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Review of “Kill Shakespeare: Issue #2”

KillShakespeare_02I read the second issue in the Kill Shakespeare comic series this morning and now I am officially hooked. It has proven to be not only well-written, but visually gripping.

The story continues with Richard III and Hamlet heading out on the quest to find Shakespeare. They are now joined by Iago, who is as crafty in this tale as he is in Othello. There are several confrontations and a building tension between Richard and the unseen army of Macbeth.

There is a scene where Richard “plucks out the eyes” of Hastings that is reminiscent of the great scene in King Lear. The images are extremely graphic and not for the young or squeamish. I will never forget the first time I read King Lear in college and we discussed the “plucking of the eyes” scene. My professor said that she thought it was one of the most horrific scenes written for the stage. I personally find some of the scenes in Titus Andronicus to be more disturbing, but this is right up there.

Finally, there is a great quote spoken by Richard in response to Hamlet’s query regarding Richard’s deformity. Richard replies: “And for my own people to have a ruler who is flawed? It lets them take comfort in their own weaknesses.” This made me think about the state of politics in the US. There are many people who view educated leaders as “elitist” and not to be trusted, while showing support for those politicians who appear less smart because they are viewed as “regular guys.” It is like people want an uneducated leader because it gives them the idea that anyone can become a leader in this country. Rather than having leaders who embody the ideal for which we should strive, we are seeking to being our leaders down to our level.

I will be downloading and reading the rest of the issues soon. Stay tuned for my thoughts on the rest of the series.

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Kill Shakespeare: Issue #1

KillShakespeare_01I recently installed the Comixology app on my iPad, which allows me to download and read digital versions of comics. I do not claim to be knowledgeable about comics, but I enjoy reading them on occasion. Anyway, I started browsing through the free comics and came across Kill Shakespeare. Comics and Shakespeare – how could I go wrong?

There are 12 issues in the series and the first two are free (good way to hook you in). I downloaded the two freebies and figured I would give it a shot. After reading the first issue, I am sure I will be purchasing the last ten.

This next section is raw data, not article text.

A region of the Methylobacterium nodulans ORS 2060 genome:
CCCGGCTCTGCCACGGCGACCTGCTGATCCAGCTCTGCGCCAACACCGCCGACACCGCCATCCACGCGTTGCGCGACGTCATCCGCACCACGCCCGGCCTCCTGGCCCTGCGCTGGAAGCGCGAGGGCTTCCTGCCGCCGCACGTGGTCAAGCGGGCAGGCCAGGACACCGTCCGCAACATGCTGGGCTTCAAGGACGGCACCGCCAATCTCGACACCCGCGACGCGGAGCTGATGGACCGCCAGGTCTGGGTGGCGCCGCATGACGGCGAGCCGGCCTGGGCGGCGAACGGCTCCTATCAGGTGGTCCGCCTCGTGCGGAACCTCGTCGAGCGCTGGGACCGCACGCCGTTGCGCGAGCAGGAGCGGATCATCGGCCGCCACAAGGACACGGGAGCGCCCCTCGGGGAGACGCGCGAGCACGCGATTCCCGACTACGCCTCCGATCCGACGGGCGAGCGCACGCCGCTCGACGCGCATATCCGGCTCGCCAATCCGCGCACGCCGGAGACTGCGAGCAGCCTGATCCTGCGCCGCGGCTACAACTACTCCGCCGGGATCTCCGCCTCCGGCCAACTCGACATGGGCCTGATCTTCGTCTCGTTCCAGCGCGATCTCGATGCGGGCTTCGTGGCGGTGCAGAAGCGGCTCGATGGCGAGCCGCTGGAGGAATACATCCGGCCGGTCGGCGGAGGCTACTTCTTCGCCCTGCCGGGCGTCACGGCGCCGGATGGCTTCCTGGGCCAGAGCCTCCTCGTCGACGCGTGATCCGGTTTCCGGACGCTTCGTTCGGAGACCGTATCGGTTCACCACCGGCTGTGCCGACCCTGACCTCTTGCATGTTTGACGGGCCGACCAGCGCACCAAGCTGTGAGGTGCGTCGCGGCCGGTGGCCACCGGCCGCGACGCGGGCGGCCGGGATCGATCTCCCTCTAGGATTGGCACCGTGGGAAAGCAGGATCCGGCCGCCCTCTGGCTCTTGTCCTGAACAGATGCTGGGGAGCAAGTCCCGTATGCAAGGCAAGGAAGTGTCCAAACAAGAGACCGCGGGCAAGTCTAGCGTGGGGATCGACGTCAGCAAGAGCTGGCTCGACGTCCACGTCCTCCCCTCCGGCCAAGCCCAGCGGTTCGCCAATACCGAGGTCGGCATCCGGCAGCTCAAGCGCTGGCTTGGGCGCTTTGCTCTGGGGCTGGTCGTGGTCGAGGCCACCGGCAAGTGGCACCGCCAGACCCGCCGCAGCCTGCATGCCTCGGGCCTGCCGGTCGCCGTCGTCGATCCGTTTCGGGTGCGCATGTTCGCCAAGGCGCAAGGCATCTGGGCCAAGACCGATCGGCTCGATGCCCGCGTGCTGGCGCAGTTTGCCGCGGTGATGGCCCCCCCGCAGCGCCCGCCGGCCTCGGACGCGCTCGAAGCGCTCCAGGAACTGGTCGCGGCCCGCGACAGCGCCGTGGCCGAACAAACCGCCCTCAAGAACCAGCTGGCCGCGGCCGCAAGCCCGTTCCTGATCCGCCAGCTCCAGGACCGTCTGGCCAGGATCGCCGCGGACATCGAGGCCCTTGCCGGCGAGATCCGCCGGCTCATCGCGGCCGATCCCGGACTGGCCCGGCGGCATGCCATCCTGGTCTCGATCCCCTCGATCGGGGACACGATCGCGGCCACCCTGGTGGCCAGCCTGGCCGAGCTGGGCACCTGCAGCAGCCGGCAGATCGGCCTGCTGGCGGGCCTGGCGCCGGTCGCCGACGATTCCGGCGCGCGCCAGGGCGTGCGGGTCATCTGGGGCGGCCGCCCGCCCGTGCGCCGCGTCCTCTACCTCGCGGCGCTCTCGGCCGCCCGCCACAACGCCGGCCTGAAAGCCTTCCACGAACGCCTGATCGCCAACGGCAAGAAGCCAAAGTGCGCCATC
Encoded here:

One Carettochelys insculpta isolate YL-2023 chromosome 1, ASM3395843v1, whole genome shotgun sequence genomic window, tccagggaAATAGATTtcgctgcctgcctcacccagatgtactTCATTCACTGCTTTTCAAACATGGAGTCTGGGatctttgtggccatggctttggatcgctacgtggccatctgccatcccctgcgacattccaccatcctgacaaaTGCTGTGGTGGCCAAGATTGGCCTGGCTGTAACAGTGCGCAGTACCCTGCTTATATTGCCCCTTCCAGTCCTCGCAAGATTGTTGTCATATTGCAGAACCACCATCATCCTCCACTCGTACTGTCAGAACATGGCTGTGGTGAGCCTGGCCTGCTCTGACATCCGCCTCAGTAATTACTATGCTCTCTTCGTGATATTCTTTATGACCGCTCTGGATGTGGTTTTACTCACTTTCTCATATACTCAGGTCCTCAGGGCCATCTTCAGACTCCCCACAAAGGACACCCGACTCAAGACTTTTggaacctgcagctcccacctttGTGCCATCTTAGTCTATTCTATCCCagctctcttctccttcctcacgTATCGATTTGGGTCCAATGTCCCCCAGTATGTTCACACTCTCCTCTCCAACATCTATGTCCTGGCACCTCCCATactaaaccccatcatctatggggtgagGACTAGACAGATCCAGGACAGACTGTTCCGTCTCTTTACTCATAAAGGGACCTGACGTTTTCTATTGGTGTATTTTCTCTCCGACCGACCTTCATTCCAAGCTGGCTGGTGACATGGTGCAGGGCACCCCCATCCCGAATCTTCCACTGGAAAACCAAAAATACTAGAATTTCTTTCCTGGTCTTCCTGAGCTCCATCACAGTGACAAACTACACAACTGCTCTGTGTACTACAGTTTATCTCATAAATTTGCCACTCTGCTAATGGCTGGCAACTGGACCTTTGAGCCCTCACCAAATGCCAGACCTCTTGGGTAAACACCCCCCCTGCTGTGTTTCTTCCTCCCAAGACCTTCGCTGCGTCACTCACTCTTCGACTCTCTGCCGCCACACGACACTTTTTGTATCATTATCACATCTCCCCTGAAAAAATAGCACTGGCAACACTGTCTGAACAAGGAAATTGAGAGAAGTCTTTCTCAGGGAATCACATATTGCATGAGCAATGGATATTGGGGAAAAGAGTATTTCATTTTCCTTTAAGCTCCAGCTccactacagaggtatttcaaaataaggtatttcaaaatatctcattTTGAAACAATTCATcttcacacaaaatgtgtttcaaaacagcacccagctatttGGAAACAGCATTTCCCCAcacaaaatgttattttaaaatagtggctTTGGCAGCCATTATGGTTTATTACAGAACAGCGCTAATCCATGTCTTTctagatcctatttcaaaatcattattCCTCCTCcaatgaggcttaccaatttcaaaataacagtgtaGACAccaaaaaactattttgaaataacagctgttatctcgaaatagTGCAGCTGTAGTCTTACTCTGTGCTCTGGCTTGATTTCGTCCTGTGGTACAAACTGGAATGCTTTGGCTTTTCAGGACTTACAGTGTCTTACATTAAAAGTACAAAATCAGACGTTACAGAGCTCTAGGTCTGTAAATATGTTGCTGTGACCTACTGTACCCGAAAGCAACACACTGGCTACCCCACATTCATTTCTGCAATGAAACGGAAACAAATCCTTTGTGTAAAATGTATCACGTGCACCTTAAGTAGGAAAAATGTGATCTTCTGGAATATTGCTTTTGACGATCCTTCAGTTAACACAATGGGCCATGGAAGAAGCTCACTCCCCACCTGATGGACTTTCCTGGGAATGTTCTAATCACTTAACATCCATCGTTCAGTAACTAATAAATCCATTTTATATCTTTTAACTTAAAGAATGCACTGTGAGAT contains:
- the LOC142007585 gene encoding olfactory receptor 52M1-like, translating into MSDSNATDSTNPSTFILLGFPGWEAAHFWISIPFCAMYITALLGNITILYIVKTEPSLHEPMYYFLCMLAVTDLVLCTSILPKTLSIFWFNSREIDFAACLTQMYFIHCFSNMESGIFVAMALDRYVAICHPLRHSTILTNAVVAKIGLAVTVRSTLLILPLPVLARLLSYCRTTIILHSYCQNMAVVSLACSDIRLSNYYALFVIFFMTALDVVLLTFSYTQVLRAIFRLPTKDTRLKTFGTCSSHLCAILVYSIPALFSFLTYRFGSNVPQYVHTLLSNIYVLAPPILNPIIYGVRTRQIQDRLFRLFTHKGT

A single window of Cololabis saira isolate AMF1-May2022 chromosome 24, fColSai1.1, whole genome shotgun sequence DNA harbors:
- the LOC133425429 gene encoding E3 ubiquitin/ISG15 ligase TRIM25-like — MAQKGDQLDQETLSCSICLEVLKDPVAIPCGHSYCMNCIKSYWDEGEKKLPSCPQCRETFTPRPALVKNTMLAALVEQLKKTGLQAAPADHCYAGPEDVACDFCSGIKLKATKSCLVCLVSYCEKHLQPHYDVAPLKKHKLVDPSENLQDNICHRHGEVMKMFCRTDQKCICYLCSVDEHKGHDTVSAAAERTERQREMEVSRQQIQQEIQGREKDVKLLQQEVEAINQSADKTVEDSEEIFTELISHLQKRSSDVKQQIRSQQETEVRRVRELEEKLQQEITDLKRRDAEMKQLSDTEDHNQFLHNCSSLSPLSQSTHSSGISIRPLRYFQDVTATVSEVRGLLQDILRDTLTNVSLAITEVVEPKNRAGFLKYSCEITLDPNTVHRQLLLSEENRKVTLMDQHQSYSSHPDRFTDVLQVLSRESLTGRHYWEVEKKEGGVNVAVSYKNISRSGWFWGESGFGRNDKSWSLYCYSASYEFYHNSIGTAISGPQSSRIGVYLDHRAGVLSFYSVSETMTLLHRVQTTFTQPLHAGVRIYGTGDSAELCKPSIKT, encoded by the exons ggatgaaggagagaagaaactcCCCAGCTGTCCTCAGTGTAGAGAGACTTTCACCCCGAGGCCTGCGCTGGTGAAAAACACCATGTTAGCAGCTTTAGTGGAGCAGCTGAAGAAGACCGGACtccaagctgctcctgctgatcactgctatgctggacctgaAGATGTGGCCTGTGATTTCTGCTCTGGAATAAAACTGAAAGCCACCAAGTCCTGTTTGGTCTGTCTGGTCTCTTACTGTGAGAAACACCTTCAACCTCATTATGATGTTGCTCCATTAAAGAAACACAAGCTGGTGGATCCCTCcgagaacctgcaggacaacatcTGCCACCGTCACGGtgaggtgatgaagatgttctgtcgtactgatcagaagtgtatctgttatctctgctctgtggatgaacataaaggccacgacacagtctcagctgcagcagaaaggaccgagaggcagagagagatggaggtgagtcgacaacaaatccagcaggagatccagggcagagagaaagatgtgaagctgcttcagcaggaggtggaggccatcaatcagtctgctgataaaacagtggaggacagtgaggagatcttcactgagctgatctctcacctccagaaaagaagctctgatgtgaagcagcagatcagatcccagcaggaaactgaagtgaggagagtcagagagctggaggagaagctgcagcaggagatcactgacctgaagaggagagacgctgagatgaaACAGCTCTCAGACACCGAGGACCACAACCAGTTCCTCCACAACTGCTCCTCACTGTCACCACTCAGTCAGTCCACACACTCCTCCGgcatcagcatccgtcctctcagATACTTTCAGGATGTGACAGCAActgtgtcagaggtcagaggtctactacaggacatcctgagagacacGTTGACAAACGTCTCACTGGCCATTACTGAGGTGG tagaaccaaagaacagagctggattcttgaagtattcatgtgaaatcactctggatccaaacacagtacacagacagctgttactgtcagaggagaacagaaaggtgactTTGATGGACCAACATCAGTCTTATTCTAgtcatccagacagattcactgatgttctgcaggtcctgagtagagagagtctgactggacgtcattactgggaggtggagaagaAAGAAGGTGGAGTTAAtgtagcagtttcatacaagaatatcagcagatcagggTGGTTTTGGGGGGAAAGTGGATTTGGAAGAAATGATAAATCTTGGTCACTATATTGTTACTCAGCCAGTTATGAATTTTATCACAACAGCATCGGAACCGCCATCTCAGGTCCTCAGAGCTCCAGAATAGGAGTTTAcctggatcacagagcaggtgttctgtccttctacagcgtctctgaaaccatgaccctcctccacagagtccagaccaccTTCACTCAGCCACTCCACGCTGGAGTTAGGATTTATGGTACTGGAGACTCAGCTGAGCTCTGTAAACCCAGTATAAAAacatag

The story begins with Hamlet being banished to England, with the twist of Rosencrantz and Guildenstern exposing Claudius’ plot to have Hamlet killed and swearing allegiance to Hamlet. After getting tossed overboard in a fight with pirates, Hamlet washes ashore and is rescued by Richard III. Richard, along with the three witches (a la Macbeth), convince Hamlet to seek out the wizard William Shakespeare with the goal of stealing his quill, an object of mystical power. In return for Hamlet’s assistance, Richard and the witches promise to restore Hamlet’s father to life. That is where Issue #1 leaves off.

At first, I had difficulty accepting the liberties taken with the characters. Really–Rosencrantz and Guildenstern siding with Hamlet? But as soon as I was able to let go of my preconceived notions of the characters, the story began to work for me, particularly since there were some great lines woven into the story. An example of this is when a malevolent spirit appears to Hamlet and tells him: “Thou art the one who shall pass into the forbidden place. Thou art the one who shall tread upon the globe’s floor.” I love that the writer tied in an allusion to the Globe Theater.

As far as the artwork goes, I found it great. The panels shift from dull and gloomy where appropriate, to vivid and colorful during scenes of vibrant fantasy. The characters are also very lifelike and not stiff at all.

If you are a Shakespeare buff like I am, and you also enjoy a graphic novel or comic on occasion, then you will want to check out this comic. Personally, I am eager to get on with the next issue. I’m curious to see how other Shakespearean characters are tied into the story. I’ll be sure to let you know my thoughts on the subsequent installments.